Never Work for Chump Change
When my co-author, Bo Burlingham, and I launched Street Smarts in December 1995, people would often ask us if we were worried that we might run out of subjects to write about. We just shrugged and said, "We'll see." But we soon realized we had no concerns on that score. We had only to read the mail that readers began sending us. Each letter described a unique situation that demanded its own response.
One of my few regrets about the column has been my inability to answer more of those letters and, later, e-mails. While I was running my businesses, I simply didn't have the time. I'm still a pretty busy guy, but developments over the past few years (see the series of columns called "The Offer," beginning in November 2006) have given me some breathing room, and I've used it to step up significantly my pro bono work advising entrepreneurs. The time also feels right to extend that effort to the Street Smarts column.
In the past, we've devoted one or two columns a year to answering your questions. Now, we'll be doing that in every column -- unless, of course, something dramatic happens in my business (or elsewhere), in which case I'll break away to bring you an update. We also encourage you to post queries and comments online or write to me directly at email@example.com. In addition, we're going to hold another contest like the one we ran last year. The three winners will get an all-expenses-paid trip to New York City to spend a day with me at my offices in Brooklyn and to visit Inc. You can find the details online.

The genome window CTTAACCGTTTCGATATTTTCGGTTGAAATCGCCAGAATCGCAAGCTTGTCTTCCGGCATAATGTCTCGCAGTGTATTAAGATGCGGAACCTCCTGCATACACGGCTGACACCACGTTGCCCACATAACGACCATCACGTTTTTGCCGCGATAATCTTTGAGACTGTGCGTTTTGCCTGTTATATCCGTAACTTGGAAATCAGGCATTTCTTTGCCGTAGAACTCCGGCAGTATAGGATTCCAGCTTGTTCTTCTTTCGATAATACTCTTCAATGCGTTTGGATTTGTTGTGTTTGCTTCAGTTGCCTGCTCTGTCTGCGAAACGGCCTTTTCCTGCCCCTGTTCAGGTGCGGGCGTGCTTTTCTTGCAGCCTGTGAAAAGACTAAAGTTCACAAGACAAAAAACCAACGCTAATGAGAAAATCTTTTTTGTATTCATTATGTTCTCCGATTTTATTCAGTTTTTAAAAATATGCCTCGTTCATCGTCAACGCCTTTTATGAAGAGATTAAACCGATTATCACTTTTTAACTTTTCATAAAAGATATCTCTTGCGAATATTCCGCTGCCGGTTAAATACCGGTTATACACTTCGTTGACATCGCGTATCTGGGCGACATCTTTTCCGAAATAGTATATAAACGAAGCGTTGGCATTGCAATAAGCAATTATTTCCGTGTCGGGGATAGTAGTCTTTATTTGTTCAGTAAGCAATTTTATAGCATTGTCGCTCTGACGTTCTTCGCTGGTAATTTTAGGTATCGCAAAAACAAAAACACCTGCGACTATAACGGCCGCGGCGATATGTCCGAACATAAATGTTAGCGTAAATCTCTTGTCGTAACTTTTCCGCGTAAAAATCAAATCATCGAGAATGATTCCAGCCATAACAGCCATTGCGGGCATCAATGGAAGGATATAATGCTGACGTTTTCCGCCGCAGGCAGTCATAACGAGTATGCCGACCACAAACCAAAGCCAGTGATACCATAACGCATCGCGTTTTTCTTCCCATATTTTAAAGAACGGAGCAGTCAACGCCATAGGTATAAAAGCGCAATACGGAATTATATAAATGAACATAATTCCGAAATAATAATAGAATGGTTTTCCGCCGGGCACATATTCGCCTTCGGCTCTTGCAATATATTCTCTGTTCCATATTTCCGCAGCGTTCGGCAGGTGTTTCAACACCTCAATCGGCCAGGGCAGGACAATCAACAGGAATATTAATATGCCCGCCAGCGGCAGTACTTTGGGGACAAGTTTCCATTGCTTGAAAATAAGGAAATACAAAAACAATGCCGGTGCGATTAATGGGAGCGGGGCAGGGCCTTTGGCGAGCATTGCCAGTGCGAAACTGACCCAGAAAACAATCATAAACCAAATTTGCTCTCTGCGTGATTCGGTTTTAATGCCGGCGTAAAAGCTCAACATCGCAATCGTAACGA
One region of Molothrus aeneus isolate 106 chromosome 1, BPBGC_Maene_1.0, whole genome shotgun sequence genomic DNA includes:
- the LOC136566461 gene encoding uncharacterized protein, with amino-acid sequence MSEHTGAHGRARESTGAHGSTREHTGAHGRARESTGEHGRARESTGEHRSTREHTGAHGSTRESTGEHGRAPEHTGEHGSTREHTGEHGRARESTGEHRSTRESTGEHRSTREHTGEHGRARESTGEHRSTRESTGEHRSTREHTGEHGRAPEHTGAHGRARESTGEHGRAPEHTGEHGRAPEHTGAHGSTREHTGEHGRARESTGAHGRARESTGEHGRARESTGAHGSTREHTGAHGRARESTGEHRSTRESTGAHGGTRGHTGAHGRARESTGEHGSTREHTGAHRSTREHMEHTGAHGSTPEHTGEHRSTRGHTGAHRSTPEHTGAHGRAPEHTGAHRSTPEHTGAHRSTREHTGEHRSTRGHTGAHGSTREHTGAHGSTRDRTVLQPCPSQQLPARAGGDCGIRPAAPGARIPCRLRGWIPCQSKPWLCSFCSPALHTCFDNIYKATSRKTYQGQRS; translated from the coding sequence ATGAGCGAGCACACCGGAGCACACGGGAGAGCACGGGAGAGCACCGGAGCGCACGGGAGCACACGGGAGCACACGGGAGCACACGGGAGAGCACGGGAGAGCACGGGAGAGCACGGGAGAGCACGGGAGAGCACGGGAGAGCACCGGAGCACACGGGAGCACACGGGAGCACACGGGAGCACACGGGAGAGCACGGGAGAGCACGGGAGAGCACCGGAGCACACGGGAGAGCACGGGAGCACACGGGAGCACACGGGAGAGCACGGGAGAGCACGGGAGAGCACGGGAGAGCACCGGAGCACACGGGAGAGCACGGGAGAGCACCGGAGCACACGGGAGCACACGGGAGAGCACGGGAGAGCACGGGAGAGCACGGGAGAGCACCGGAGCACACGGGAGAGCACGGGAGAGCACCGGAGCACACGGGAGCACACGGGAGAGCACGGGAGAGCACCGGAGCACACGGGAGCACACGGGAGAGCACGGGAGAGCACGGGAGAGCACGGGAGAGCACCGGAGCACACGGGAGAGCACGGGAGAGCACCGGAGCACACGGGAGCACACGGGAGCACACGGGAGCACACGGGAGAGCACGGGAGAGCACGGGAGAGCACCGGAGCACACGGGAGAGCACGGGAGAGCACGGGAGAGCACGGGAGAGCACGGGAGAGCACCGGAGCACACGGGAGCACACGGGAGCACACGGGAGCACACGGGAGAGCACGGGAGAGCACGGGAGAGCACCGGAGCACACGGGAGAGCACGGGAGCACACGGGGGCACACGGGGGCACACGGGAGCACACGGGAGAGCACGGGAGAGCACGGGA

In the meantime, let's get the ball rolling:
I have a booming business connecting people with people. For example, I helped the Today show find a woman to propose to her boyfriend on Sadie Hawkins Day, and I worked with the Boston Symphony Orchestra recruiting young people to introduce to classical music at Tanglewood. I also organize business networking events and host several speed-dating sessions a month. I'm working more than 100 hours a week, and I charge $50 per hour for my services. I should be in great shape, but I can barely make ends meet. Can you help me?
-- Ilana Eberson, The NYC Business Networking Group, New York City
I needed more information, and so I invited Ilana to come see me. When she showed up, I had her sit down and estimate the amount of money she'd made in the past year and the number of hours she'd worked. We then divided the first by the second. Sure enough, Ilana wasn't earning anywhere near $50 per hour. The real number was closer to $7 per hour. She was shocked, but I wasn't surprised. Like most first-time entrepreneurs, she'd had one overriding fear starting out, namely, that she wouldn't make enough money to support herself and would be forced to get a job. The natural tendency in those circumstances is to undervalue what you're selling, because you're so desperate to generate cash. What Ilana undervalued was her time, her talent, and her connections.